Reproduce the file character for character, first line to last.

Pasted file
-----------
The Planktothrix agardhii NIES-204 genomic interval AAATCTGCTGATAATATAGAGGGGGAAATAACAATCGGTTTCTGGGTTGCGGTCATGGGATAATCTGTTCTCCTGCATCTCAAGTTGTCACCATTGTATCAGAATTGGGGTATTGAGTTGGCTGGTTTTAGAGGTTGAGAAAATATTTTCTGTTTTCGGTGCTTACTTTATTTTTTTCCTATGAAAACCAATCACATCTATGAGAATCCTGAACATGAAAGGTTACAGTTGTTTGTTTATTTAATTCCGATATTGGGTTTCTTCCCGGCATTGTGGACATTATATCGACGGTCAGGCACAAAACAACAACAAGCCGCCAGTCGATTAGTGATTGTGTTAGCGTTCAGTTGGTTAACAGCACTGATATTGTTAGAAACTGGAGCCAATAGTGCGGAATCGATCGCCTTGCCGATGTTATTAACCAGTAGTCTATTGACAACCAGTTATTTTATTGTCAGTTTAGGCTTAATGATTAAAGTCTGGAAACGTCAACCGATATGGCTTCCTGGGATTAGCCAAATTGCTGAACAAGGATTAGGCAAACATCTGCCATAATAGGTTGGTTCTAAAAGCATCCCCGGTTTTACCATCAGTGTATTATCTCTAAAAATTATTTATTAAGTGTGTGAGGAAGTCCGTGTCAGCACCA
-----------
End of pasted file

The Planktothrix agardhii NIES-204 genomic interval AAATCTGCTGATAATATAGAGGGGGAAATAACAATCGGTTTCTGGGTTGCGGTCATGGGATAATCTGTTCTCCTGCATCTCAAGTTGTCACCATTGTATCAGAATTGGGGTATTGAGTTGGCTGGTTTTAGAGGTTGAGAAAATATTTTCTGTTTTCGGTGCTTACTTTATTTTTTTCCTATGAAAACCAATCACATCTATGAGAATCCTGAACATGAAAGGTTACAGTTGTTTGTTTATTTAATTCCGATATTGGGTTTCTTCCCGGCATTGTGGACATTATATCGACGGTCAGGCACAAAACAACAACAAGCCGCCAGTCGATTAGTGATTGTGTTAGCGTTCAGTTGGTTAACAGCACTGATATTGTTAGAAACTGGAGCCAATAGTGCGGAATCGATCGCCTTGCCGATGTTATTAACCAGTAGTCTATTGACAACCAGTTATTTTATTGTCAGTTTAGGCTTAATGATTAAAGTCTGGAAACGTCAACCGATATGGCTTCCTGGGATTAGCCAAATTGCTGAACAAGGATTAGGCAAACATCTGCCATAATAGGTTGGTTCTAAAAGCATCCCCGGTTTTACCATCAGTGTATTATCTCTAAAAATTATTTATTAAGTGTGTGAGGAAGTCCGTGTCAGCACCA